Three Misconceptions About DevOps
For a concept that is barely a couple years old, DevOps is red hot. No conversation about software development is considered complete without the mention of this new buzz word. But the growth in its popularity has also given rise to several misconceptions. Misconceptions that, if left unchecked, can ultimately derail an organization's genuine desire to get better.
Below are three of the most popular misconceptions about DevOps.
1. DevOps is only about the tools
Many organizations consider DevOps to simply be a tooling exercise. Where getting the right tool is the key to the DevOps puzzle and that once its implemented correctly, the organization will be well on their way for faster turnaround times. Unfortunately, the reality is a bit more complicated.
What many don’t realize is that - first, DevOps requires not just one tool but an entire chain of tools. Stitching tools from multiple vendors (open source and paid) is not only painful but requires skills and mind set that is usually foreign to the enterprise. Second, for the tools to work effectively the back end infrastructure has to change as well. In many cases dramatically undoing years of organizational process, protocols, and control. Third, and arguably the hardest, changing the people and processes to enable a seamless deployment process across multiple silos that traditionally have had diametrically opposite objectives.
It has been my experience that organization that follow a tool led strategy ultimately end up either buying more tools, being stuck or (worse) frustrated and throw in the towel. Better yet, start with an assessment on your software delivery lifecycle. Indentify your key impediments (the top 5 are given below), prioritize, and attack accordingly.
2. DevOps is only about Automated Deployment
Its easy to fall into this trap. After all, most of the DevOps products / services currently available in the market place focus on deployment - using software to automate the deployment cycle.
However, if you look at the data, there are 5 key impediments to realizing the full benefits of DevOps. The five are (in order of importance), environment availability, manual deployments, test and use case set up, governance, and development practices. In other words, environment availability and configuration causes more delays (i.e “waste” for you lean process buffs) than any of the other four. It is no wonder that organizations that just focus on the automated deployment aspect run into serious obstacles during implementation.
So instead of just solving for deployment, solve for the first two impediments first. The two are closely linked together and doing so will release the bottleneck at the end of the software delivery life cycle, bringing you some benefits early and in turn putting pressure to improve on activities earlier in the life cycle.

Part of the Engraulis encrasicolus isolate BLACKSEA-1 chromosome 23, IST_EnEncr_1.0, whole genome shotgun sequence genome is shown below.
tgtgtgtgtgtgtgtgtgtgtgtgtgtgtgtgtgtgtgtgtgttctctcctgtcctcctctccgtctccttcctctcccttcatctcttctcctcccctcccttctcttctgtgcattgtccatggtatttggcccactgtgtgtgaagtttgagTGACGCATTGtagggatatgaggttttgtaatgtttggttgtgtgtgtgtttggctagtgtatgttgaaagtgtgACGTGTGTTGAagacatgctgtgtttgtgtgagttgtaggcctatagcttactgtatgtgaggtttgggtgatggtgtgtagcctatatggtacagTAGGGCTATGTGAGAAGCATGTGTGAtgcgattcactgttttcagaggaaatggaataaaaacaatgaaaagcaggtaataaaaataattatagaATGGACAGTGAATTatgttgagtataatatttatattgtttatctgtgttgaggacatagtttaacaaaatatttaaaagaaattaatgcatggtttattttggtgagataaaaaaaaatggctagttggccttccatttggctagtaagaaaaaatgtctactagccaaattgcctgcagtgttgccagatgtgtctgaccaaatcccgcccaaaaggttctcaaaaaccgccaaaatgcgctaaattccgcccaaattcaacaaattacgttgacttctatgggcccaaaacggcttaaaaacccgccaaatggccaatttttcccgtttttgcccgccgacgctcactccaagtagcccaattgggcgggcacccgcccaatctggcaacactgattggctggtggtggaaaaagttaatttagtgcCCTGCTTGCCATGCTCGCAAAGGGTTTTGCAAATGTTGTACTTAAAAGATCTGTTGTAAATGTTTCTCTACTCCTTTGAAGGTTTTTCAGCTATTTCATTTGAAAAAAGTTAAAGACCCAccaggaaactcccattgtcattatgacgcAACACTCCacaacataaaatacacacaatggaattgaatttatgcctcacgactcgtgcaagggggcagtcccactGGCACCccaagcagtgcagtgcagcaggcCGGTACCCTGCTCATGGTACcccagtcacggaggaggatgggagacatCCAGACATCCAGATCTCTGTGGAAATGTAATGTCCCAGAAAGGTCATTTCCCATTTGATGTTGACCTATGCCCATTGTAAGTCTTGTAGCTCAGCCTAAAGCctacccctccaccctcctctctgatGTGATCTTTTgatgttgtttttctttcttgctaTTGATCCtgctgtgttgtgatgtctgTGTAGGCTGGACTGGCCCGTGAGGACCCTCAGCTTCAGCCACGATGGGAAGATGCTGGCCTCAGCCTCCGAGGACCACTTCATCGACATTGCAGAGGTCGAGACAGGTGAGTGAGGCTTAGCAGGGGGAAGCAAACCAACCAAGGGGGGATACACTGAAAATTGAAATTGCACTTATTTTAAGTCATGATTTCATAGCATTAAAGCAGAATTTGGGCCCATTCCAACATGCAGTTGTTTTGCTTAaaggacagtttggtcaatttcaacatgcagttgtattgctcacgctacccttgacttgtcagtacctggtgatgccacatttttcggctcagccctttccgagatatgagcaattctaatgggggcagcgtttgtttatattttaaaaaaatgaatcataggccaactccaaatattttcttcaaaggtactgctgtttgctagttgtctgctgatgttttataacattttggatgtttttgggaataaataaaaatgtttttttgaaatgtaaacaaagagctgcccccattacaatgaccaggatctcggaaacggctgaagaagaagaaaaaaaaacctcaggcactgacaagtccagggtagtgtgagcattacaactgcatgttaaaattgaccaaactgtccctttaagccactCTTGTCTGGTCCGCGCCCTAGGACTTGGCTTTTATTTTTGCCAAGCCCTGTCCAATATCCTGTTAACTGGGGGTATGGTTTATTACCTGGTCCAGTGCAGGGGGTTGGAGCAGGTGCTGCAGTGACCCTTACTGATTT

3. DevOps is all about improving cycle time
It is true, DevOps is all about speed. Leaders such as Facebook, Netflix, Etsy, Amazon release new code into production multiple times a days. But what good is speed, if it takes an army to deliver bad code. Which brings me to my last point, inherent in DevOps value proposition is not just speed, but also quality and productivity. In fact the three are closely linked, and without any one of them the other two fall apart.
Lets start with productivity first. Most IT leaders get this one, after all if you are using automation you are using less resources and that frees up their time to focus on more value added activities. But quality on the other hand, is not initially apparent. If you dig deeper, you will find that there are four dimensions to quality improvement. First, making small code changes to production dramatically decreases the risk of things breaking. Inserting one new line of code is easier to test rigorously than 100 or 1000 lines. Second, standardized, repeatable, and reliable processes executed by software bring in a level of rigor and quality improvements that is usually unmatched by manual processing. Third, many defects arises due to a mis-match between the dev / test / prod. environments (how often have we heard – “it worked on my box”). DevOps does away with these platform mismatch bugs by automating the configuration so that every environment looks the same. And fourth, due to automation you can ping pong code between dev and test teams frequently, to the point where most bugs are fixed, which in turn greatly increases the confidence that the code will work in production.
So, while you may be chasing the sexiness of speed…make sure you keep an eye on the nuts and bolts. If you do it right, you should be able to enjoy all three for the price of one.